# QM 2113 - Spring 2002 Statistics for Decision Making Descriptive Statistics.

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QM 2113 - Spring 2002 Statistics for Decision Making Descriptive Statistics

Review  What is statistics? – Description (Data analysis) ---> Stage I – Inference (Applying results) ---> Stage 2  Data types – Quantitative (numeric) – Qualitative (categorical)  Introduction to descriptive analysis – Informal (tables & charts) – Summary measures

Schematic View

Sampling Population Sample Parameter Statistic

Very Important  Type of analysis depends upon data: – Quantitative Ratio Interval Ordinal – Qualitative Ordinal Nominal  Examples?

Descriptive Analysis  Three general forms – Informal Tables Charts – Formal: Numeric (i.e., statistics)  Forms basis for performing inferential analyses

Descriptive Statistics  Qualitative data – Percentages – Analysis of proportions  Quantitative data – Single numbers that summarize Location (i.e., general tendencies) Variation (i.e., how different the values are) – Primary importance Mean Standard deviation

Primary Measures  Mean -- just a simple average Add the values and divide by number of observations  Standard deviation – Average difference among the values – Process: Subtract the average from each value Square each result “Average” the squared results Take the square root of that result

Miscellaneous Statistics  Less important but need to be familiar with: – Location Median Mode Quantiles – Variation Range Min and Max – Both (?) Z-score Empirical Rule

Numeric Data: Charts & Tables  Getting organized: – Ordered array – Frequency distribution Absolute frequencies Relative frequencies (%) Cumulative frequencies – Cumulative relative frequencies  Histogram (frequencies)  Other – Stem-leaf display – Ogive (cumulative frequencies)

Frequency Distributions Determining Frequency Groups  Start by breaking the data range into k equal width intervals – Let n represent the number of observations – Number of intervals such that 2 k > n  Interval width – Start with: (Max - Min) / k – Use convenient breakpoints for intervals 91.0 through 97.4 (OK) 90.0 through 95.0 (Better)  Intervals: no overlap; no gaps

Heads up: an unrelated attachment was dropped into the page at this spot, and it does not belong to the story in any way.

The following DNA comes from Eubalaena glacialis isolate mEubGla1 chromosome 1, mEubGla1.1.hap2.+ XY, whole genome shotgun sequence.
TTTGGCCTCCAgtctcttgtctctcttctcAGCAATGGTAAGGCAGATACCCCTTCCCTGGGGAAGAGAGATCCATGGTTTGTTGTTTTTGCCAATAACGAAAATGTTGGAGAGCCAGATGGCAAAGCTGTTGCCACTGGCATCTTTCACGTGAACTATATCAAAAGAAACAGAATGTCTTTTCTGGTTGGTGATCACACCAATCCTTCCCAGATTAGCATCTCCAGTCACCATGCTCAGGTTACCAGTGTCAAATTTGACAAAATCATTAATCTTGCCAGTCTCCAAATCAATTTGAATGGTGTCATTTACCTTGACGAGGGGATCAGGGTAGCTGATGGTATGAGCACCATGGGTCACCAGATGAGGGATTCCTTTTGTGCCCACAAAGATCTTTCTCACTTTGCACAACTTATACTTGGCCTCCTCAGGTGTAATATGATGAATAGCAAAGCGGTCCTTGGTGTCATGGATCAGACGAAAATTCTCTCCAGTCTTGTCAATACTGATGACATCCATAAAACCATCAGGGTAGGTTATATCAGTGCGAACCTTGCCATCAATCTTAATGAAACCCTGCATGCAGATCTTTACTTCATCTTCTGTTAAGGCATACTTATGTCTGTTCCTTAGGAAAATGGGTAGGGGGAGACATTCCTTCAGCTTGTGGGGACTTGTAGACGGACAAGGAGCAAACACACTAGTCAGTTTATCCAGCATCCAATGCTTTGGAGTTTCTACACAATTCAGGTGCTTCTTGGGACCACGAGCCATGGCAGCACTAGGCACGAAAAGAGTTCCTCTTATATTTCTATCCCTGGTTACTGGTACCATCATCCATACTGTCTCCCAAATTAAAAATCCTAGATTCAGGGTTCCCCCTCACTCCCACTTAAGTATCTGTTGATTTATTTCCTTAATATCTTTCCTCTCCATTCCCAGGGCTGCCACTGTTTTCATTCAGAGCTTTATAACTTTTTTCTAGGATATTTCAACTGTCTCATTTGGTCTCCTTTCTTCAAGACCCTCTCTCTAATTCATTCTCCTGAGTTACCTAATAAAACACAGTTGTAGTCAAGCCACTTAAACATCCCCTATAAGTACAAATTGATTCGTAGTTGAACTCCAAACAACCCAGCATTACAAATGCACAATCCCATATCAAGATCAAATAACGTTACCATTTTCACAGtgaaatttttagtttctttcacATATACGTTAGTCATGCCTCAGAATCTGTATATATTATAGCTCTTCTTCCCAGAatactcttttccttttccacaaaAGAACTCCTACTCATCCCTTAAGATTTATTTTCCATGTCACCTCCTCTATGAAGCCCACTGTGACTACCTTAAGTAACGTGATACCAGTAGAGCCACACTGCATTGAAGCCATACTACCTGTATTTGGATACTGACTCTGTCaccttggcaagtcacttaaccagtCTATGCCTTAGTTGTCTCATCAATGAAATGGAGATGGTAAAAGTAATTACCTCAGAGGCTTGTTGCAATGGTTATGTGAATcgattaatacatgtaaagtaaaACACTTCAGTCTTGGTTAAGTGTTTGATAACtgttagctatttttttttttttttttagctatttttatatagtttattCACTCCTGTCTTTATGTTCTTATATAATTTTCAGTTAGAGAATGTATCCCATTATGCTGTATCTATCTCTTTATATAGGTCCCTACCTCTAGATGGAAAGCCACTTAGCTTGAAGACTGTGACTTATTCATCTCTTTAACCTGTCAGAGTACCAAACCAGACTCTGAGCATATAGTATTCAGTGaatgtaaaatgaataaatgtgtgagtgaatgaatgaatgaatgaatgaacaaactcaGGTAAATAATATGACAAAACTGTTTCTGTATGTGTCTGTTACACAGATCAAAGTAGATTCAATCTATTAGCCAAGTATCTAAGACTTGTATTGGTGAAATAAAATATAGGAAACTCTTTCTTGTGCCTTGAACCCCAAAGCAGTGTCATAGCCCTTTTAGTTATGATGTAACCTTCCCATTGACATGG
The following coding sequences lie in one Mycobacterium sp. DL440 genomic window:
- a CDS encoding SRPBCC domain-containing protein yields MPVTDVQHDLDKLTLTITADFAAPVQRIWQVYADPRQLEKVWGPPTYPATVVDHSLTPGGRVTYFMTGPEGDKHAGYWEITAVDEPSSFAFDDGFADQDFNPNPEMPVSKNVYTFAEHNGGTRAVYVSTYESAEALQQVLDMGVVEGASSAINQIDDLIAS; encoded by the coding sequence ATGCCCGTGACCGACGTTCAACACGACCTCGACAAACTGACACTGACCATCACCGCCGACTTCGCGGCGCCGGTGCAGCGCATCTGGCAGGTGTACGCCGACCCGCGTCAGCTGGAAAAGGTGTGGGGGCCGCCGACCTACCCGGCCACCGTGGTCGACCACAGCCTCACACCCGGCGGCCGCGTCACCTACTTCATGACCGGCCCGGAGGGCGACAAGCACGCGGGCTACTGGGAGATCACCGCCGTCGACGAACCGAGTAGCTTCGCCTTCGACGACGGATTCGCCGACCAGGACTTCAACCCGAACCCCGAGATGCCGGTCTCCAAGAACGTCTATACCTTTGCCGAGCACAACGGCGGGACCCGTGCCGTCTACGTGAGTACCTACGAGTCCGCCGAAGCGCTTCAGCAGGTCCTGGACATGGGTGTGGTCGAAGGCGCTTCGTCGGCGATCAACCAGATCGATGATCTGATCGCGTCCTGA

Frequency Distributions Determining Frequencies  “Absolute” frequencies Count number of observations in each interval  Relative frequencies Divide absolute frequency by total number of observations  Cumulative frequencies Add frequencies for all previous intervals (note difference from manner done in text)  Cumulative relative frequencies Add relative frequencies for all previous intervals

Histograms  What are they? – Just graphical displays of frequency distributions Absolute frequencies Relative frequencies Cumulative frequencies – Provide “picture” of the variation in the data  Basics – Horizontal axis: values for variable of concern – Vertical axis: indicates corresponding frequencies

Qualitative Data: Charts & Tables  Frequency table is basis for chart Same as with numerical data, except data already are broken into frequency groups (categories)  Bar chart  Pie chart  Pareto chart

Bar Charts and Pie Charts  Bar chart – Two formats Vertical (preferred) Horizontal – Analogous to histograms, but Bars don’t touch each other Ordering of bars doesn’t matter  Pie chart – Often preferable to bar charts – Must identify slices

Summary  We’ve overviewed the basic informal means of describing data – Tables – Charts  Type of exhibit depends on data type – Quantitative – Qualitative  What’s next: numerical summary measures for numeric data

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